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Assessment of reversible myocardial dysfunction in chronic ischaemic heart disease: comparison of contrast-enhanced cardiovascular magnetic resonance and a combined positron emission tomography–single photon emission computed tomography imaging protocol

Harald P. Kühl, Claudia S.A. Lipke, Gabriele A. Krombach, Marcus Katoh, Thomas F. Battenberg, Bernd Nowak, Nicole Heussen, Arno Buecker, Wolfgang M. Schaefer
DOI: http://dx.doi.org/10.1093/eurheartj/ehi747 846-853 First published online: 24 January 2006

Abstract

Aims The aim of the study was to compare, in patients with chronic ischaemic cardiomyopathy, contrast-enhanced cardiovascular magnetic resonance (ce-CMR) imaging and a combined 18F-fluorodeoxyglucose (18F-FDG) positron emission tomography (PET) and 99mTc-sestamibi single-photon emission computed tomography (SPECT) protocols for the prediction of functional recovery after revascularization, as assessed by cine CMR.

Methods and results Twenty-nine patients with ischaemic cardiomyopathy (ejection fraction 32±10%) were investigated with ce-CMR and PET/SPECT. For the assessment of global and regional functions, cine CMR was performed at baseline and at 6 months follow-up. For ce-CMR, the segmental extent of hyperenhancement (SEH) was quantitated, and for PET/SPECT, different viability categories were defined according to a validated quantitative protocol. Functional improvement was related to the SEH by ce-CMR, as well as to the viability categories by PET/SPECT. Sensitivity and specificity for the prediction of functional recovery at follow-up was 97 and 68% for ce-CMR and 87 and 76% for PET/SPECT. The positive predictive value was identical for both techniques (73%). However, ce-CMR achieved a higher negative predictive value (93 vs. 77%, respectively), indicating that ce-CMR may be superior to PET/SPECT for the identification of segments unlikely to recover function after revascularization. Both methods had a similar yield in the prediction of global functional improvement.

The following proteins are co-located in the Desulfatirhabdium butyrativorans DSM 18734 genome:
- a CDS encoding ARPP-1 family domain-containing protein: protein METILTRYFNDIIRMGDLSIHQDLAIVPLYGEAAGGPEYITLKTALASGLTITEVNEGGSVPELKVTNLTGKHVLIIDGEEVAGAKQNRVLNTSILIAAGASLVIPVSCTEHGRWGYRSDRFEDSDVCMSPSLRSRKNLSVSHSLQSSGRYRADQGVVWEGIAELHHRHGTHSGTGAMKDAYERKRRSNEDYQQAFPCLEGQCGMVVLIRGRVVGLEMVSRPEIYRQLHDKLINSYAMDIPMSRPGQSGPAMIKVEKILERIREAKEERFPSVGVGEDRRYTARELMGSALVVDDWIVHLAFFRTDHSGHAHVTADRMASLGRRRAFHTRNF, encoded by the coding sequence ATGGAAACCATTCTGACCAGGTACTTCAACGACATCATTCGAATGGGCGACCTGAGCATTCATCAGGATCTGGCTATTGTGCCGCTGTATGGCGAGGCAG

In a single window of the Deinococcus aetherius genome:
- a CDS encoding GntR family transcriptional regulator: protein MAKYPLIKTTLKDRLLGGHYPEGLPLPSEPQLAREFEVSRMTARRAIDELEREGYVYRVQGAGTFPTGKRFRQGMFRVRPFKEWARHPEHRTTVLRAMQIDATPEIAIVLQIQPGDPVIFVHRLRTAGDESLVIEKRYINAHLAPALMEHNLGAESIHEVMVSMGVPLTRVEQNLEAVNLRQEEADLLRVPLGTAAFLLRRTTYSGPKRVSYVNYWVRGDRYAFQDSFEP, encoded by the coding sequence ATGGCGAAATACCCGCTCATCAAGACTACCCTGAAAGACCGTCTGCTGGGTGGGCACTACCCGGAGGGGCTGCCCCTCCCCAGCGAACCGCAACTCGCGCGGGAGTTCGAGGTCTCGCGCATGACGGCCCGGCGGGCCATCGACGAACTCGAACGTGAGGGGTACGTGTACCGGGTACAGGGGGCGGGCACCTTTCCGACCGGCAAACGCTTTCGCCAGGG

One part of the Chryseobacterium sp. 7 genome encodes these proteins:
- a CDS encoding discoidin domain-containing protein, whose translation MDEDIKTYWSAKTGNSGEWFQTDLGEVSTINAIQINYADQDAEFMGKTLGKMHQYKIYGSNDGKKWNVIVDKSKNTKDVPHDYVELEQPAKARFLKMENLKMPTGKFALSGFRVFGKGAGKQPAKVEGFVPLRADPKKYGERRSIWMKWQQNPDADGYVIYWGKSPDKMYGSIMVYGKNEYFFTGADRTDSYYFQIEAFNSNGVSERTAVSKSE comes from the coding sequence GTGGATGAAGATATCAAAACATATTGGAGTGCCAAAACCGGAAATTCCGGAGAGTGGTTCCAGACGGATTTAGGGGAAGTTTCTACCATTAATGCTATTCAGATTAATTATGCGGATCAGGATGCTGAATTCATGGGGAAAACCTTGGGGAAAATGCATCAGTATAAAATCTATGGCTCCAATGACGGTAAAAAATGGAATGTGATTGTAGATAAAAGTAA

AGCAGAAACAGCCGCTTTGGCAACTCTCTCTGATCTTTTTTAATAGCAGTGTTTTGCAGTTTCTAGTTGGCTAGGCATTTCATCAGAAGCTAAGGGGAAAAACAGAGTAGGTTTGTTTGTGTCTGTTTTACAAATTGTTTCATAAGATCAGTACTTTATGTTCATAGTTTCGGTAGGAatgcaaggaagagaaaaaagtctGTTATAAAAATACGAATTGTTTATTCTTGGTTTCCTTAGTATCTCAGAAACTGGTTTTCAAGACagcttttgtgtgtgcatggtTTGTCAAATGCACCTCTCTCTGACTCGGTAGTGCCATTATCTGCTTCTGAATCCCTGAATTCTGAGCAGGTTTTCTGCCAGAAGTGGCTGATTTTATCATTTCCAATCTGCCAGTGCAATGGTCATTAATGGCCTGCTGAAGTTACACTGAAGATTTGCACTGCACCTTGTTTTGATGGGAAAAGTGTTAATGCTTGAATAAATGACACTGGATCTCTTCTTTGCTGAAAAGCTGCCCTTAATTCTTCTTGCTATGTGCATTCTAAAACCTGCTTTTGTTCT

Conclusion ce-CMR is comparable with a PET/SPECT imaging protocol for the prediction of regional and global functional improvement after revascularization. However, ce-CMR may be superior to nuclear imaging for the identification of segments that are unlikely to recover function at follow-up.

  • Magnetic resonance
  • Positron emission tomography
  • Single-photon emission computed tomography
  • Ischaemic cardiomyopathy
  • Hibernation
  • Left ventricular function

Introduction

The assessment of myocardial viability provides important prognostic information in patients with chronic ischaemic heart disease.1 Metabolic imaging using 18F-fluorodeoxyglucose (18F-FDG) positron emission tomography (PET) in combination with perfusion imaging, using either PET or single-photon emission computed tomography (SPECT) technology, has long been accepted as the reference method for the assessment of myocardial viability.2 This technique allows discrimination of different myocardial viability states based on information of regional metabolism and flow, providing important information on the probability for functional recovery after revascularization. However, nuclear imaging is associated with radiation exposure. In addition, the imaging protocol is relatively time-consuming, especially if a glucose insulin clamp is performed to drive glucose uptake into the myocardial cells.

Contrast-enhanced cardiovascular magnetic resonance (ce-CMR) imaging has been suggested as a new modality for the assessment of myocardial viability. This technique allows direct visualization of scar tissue with high contrast and high spatial resolution.3 In patients with chronic ischaemic heart disease, it has been demonstrated that the transmural extent of scar predicts functional recovery after myocardial revascularization.4,5 The imaging protocol is rather simple and straightforward, allowing for rapid scanning in clinical practice. Thus, ce-CMR has been proposed as an alternative technique to 18F-FDG-PET imaging for the prediction of reversible dysfunction in chronic ischaemic heart disease. However, no direct head-to-head comparison between the methods has been performed so far. Therefore, this study was conducted to prospectively compare, using predefined and validated viability protocols, ce-CMR and a combined nuclear imaging protocol using 18F-FDG-PET for metabolic imaging and 99mTc-sestamibi SPECT for perfusion imaging for the prediction of reversible myocardial dysfunction in patients with chronic ischaemic heart disease.

Methods